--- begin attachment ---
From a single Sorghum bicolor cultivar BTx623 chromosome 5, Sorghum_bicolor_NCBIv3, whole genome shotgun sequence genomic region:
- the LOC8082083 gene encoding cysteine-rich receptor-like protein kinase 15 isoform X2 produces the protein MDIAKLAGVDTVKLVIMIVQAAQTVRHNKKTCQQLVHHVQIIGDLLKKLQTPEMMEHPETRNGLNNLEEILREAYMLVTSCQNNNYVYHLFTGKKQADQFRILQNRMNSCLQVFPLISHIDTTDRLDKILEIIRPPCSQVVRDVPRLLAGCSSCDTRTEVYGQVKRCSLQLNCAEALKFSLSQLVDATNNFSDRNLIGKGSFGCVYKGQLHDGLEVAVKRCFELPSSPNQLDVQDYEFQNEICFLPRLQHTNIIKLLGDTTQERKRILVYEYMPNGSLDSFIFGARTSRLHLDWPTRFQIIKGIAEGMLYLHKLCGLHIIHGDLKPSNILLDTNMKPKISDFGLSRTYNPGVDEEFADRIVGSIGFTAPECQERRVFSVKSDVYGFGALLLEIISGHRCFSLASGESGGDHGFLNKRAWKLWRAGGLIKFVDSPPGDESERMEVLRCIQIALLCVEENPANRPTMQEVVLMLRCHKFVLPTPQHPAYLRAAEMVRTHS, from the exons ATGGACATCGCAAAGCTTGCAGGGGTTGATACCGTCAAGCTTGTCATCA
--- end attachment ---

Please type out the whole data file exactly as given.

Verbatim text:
From a single Sorghum bicolor cultivar BTx623 chromosome 5, Sorghum_bicolor_NCBIv3, whole genome shotgun sequence genomic region:
- the LOC8082083 gene encoding cysteine-rich receptor-like protein kinase 15 isoform X2 produces the protein MDIAKLAGVDTVKLVIMIVQAAQTVRHNKKTCQQLVHHVQIIGDLLKKLQTPEMMEHPETRNGLNNLEEILREAYMLVTSCQNNNYVYHLFTGKKQADQFRILQNRMNSCLQVFPLISHIDTTDRLDKILEIIRPPCSQVVRDVPRLLAGCSSCDTRTEVYGQVKRCSLQLNCAEALKFSLSQLVDATNNFSDRNLIGKGSFGCVYKGQLHDGLEVAVKRCFELPSSPNQLDVQDYEFQNEICFLPRLQHTNIIKLLGDTTQERKRILVYEYMPNGSLDSFIFGARTSRLHLDWPTRFQIIKGIAEGMLYLHKLCGLHIIHGDLKPSNILLDTNMKPKISDFGLSRTYNPGVDEEFADRIVGSIGFTAPECQERRVFSVKSDVYGFGALLLEIISGHRCFSLASGESGGDHGFLNKRAWKLWRAGGLIKFVDSPPGDESERMEVLRCIQIALLCVEENPANRPTMQEVVLMLRCHKFVLPTPQHPAYLRAAEMVRTHS, from the exons ATGGACATCGCAAAGCTTGCAGGGGTTGATACCGTCAAGCTTGTCATCA